Gustav Dore

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					                                        Gustave
                                           Doré
                                        Maria Starodubtseva
                                               Ph-51


       Lucifer is Cast Out of Heaven,
J. Milton’s “Paradise Lost” (1865-66)
          Contents
• Childhood

• “Journal pour rire”

• Creative work

• Main works
  – François Rabelais
  – Dante’s “Divine Comedy”
  – Cervantes’ “Don Quixote”
  – The Bible

• Some details
                                      Enide and The Countess,
• References                   A.Tennyson’s "Idylls of the King"
Doré, (Louis Auguste) Paul Gustave
    (6 Jan.1832 - 23 Jan.1883)
               • Born in Strasbourg, Elsase
               • Parents: Pierre-Louis-
                 Christophe Doré (engineer) and
                 Alexandrine Pluchare
               • At the age of five drew on every
                 piece of paper he could find
               • Caricatured parents, friends and
                 teachers
               • Studied at the Lycée
                 Charlemagne in Bourg-en-
                 Bresse
 “Le Journal Pour Rire” (Paris, 1848 -
                 51)
• Gustave came to Paris
  at 1847


• A 3-year contract: a
  drawing a week for
  Charles Philipon’s
  “Journal Pour Rire”


• Caricatures in
  lithography technique




                          A Great Exhibition of 1851
From caricature to illustration
                                 • Rested fame on wood
                                   engravings in 1852
                                 • Began from cheap editions

                                 • Self-education
                                    – Regularly visited:
                                        • art workshops
                                        • the Louvre
                                    – Studied engravings in the
                                      Bibliothéque Nationale

                                 • Drew in romantic style with:
                                    – attention to detail
                                    – amazing imagery
Lafontaine’s “The Grasshopper       – accuracy in depicting human
           and the Ant” (1867)        figures
     “Gargantua and Pantagruel”
               (1854)
• Illustrations full of
  grotesque and irony

• Human and bestial mixed

• New type of illustrated
  book: prints and text are
  closely bounded

• Alternation of picture size
  to show composition
  peculiarities of the work
«DIVINE COMEDY»
     (1961-69)
• Mysterious atmosphere
  of illustrations

• Each illustration as a
  separate picture




Hell, Dante’s “Divine Comedy” (1861)
    DIVINE COMEDY: Hell (1861)




• Michelangelo's tradition in drawing of hell
• Visual effect by peculiarities of composition and light
• Dark key
• Narrow space full of sinners’ figures
Divine Comedy: Purgatory
            • “Purgatory”s key is lighter
              than “Hell”s
            • Wide landscape with forest
              chiket and clear night sky
Divine Comedy: Paradise (1869)
• Illustrations are full of dazzle glitter
• Dante’s atmosphere of the poem
Don Quixote (1862-63)
         • Ridicule of knight novels (non-
           romantic tradition)
         • Predomination of Contour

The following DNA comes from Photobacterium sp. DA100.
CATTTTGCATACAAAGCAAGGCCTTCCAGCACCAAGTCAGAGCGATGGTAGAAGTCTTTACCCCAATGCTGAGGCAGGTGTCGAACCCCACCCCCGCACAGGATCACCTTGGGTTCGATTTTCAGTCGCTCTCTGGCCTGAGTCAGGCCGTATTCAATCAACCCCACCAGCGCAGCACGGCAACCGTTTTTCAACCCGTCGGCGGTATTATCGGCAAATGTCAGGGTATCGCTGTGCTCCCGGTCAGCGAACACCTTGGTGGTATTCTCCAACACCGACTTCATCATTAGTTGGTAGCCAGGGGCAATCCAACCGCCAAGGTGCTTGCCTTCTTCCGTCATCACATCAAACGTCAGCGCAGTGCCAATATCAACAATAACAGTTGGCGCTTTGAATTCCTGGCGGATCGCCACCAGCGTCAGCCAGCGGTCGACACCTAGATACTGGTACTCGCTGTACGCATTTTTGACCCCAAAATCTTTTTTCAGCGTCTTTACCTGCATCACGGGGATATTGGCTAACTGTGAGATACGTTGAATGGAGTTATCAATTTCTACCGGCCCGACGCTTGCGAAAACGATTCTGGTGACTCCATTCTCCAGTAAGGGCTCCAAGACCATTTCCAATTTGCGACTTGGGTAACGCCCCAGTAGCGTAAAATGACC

• Spanish nature and mode of
           life
         • Considered to be the best
           illustrations of “Don Quixote”
                                    The Bible (1864-66)
                                    • A group of engravers
                                      around Doré

                                    • A little chained and
                                      academic Illustration

                                    • Two types of prints:

                                       – The Old Testament –
                                         background and
                                         atmosphere
                                         predominate

                                       – The New Testament
                                         – dryly, lack of
New Jerusalem (The Old Testament)
                                         spontaneous vivacity
        Some details about Doré
The Death-Fires Danced at
Night, S.T.Coleridge’s      • Phenomenal memory (drew
“The Rime of the Ancient      without nature)
Mariner” (1875)
                            • Very prolific – woodcutts for over
                              90 books

                            • Could gain 10 000 francs per
                              morning making about 20
                              drawings

                            • Wanted to be a painter, but critics
                              didn’t receive him

                            • Could have illustrated “Demon”
                              and “Ruslan and Lyudmila”
    References
•   www.bibliadore.com
•   www.wikipedia.org
•   www.artnet.com
•   www.cgfa.dotsrc.org
•   www.all-art.org
•   www.doreillustrations.com
•   www.artpassions.net



                                Ch. Perrault’s “Sleeping Beauty”
                                                           (1861)
                                         Gustave
                                                   Doré
                                            Maria Starodubtseva
                                                   Ph-51


The 2nd Crusaders See the Remains of the 1st
Crusaders, “The History of the Crusaders” (1875)

				
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